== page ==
When it comes to spending your time in the Service on a remote island during World War II, I would wager that most folks first think of the Pacific Theater. However, the American military boasted a robust presence in the Atlantic as well, including places like Bermuda and the Azores. Based on his handwriting, it appears this sender served as his own censor before sending this postcard to Delaware in mid-1941. The Lend-Lease policy would have been the dominant policy at the time, prior to the Attack on Pearl Harbor and the United States’ subsequent official entry into World War II in December of 1941. Continue reading “When you come to Bermuda [1941 – Bermuda]”→
“Silhouetted in the golden glory of a Pacific sunrise, crosses mark the graves of American boys who gave their lives to win a small atoll on the road to the Philippines. A Coast Guardsman stands in silent reverence beside the resting place of a comrade., 1944”
“Army Reserve soldiers render final honors at a Fallen Warrior ceremony at Fort Bragg, N.C. Jan. 10, 2012. The command’s soldiers and civilian employees honored seven Army Reserve soldiers who paid the ultimate sacrifice in Iraq and Afghanistan.”
Memorial Day is the Past and the Future
Memorial Day is a day of remembrance of those who paid the ultimate price and the families who lost love ones. I hope that you will spend a moment to reflect upon your own mortality and the blessings for which so many men and women have sacrificed.
Based on how it’s referenced in this note, I can only imagine how the stationary Virginia used in her previous correspondence to Bernice must have looked. Apparently duty in Fort Myers, Florida is not all sun-bathing and nights on the town. Working Kitchen Patrol all night, which is what I can only assume the sender means by K.P., does not sound like a pleasant way to pass the time. It seems Bernice survived the nighttime duty though. I hope he did get a glimpse of a bathing beauty before leaving the Sunshine State.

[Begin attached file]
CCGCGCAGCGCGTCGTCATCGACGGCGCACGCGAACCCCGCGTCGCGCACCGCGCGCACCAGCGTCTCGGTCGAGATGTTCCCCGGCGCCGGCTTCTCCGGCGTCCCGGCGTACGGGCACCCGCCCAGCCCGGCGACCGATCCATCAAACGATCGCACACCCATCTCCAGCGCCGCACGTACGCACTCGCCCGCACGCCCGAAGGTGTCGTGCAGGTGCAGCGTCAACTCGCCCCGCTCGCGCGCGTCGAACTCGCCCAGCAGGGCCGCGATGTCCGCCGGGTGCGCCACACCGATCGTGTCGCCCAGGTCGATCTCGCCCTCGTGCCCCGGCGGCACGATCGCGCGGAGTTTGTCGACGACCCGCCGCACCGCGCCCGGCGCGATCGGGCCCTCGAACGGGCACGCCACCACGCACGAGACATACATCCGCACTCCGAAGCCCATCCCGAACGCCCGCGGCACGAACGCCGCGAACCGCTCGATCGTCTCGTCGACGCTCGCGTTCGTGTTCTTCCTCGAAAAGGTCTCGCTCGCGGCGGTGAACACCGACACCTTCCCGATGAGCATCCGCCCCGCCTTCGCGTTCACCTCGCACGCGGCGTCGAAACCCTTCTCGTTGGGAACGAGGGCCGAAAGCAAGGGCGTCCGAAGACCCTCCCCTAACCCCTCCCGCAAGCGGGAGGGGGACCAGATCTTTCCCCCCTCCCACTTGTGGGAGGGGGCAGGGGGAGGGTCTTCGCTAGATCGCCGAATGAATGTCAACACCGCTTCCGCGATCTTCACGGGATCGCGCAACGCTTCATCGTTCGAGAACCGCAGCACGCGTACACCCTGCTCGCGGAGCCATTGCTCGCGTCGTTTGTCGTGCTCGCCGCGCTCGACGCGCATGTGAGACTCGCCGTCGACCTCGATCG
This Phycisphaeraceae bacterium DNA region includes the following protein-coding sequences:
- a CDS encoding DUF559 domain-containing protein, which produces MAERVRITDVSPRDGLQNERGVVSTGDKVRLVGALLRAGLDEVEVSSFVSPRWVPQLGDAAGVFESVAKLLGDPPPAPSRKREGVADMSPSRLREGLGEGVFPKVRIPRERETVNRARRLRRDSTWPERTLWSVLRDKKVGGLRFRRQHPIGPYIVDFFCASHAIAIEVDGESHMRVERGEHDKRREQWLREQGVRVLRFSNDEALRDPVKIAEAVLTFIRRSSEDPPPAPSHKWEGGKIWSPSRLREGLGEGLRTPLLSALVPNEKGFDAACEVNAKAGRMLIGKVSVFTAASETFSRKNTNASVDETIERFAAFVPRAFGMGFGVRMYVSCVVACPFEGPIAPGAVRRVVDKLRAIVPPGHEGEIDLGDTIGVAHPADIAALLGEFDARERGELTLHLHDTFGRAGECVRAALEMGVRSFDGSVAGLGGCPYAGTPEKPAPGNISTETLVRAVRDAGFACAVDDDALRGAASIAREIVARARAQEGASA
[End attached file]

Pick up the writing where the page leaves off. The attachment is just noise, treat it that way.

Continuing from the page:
The place of origin for this card, expansive Buckingham Army Airfield located near Fort Myers, Florida was in operation from 1942-1945. Known for its “Flexible Gunnery School,” the installation provided a variety of new technologies for training aerial gunners including sophisticated gunnery ranges, dummy target aircraft, dummy ammunition, and high-altitude training. If you want to learn more about all of the fascinating military training methods that were pioneered at this airfield, I highly recommend the Wikipedia page. (Source: Buckingham Army Airfield Wikipedia)
For better or worse, little remains of the hundreds of buildings and runways that constituted Buckingham Army Airfield. It was closed immediately after the war, was purchased by a land developer, and became a residential area.
Here I am again and a very sleepy chap at that. I just got up after working K.P. all night so you can guess how I feel.
That was some stationary you wrote on the other time. Where in the world does a person think up things like that. It’s straight stuff though. Here is the picture of the bathing beauty but she surely must be in some other part of Fla. I haven’t seen her yet.
Postmark: Fort Myers, Florida – August 7, 1943
To: Virginia Andrews | 410 Elizabeth Street | Durham, NC
George found himself in a quaint alpine village in the late summer of 1945. The picturesque village of Reit im Winkl is a small German town near the Austrian border with a strong tradition of tourism. No rank or unit is given on this card, but the postcard was stamped at APO 527.
We are now quartered in this little Alpine village. We are really miles from no where. They say the snow here is terrific gets to 8′ deep in the village. Don’t you think the Alps look beautiful?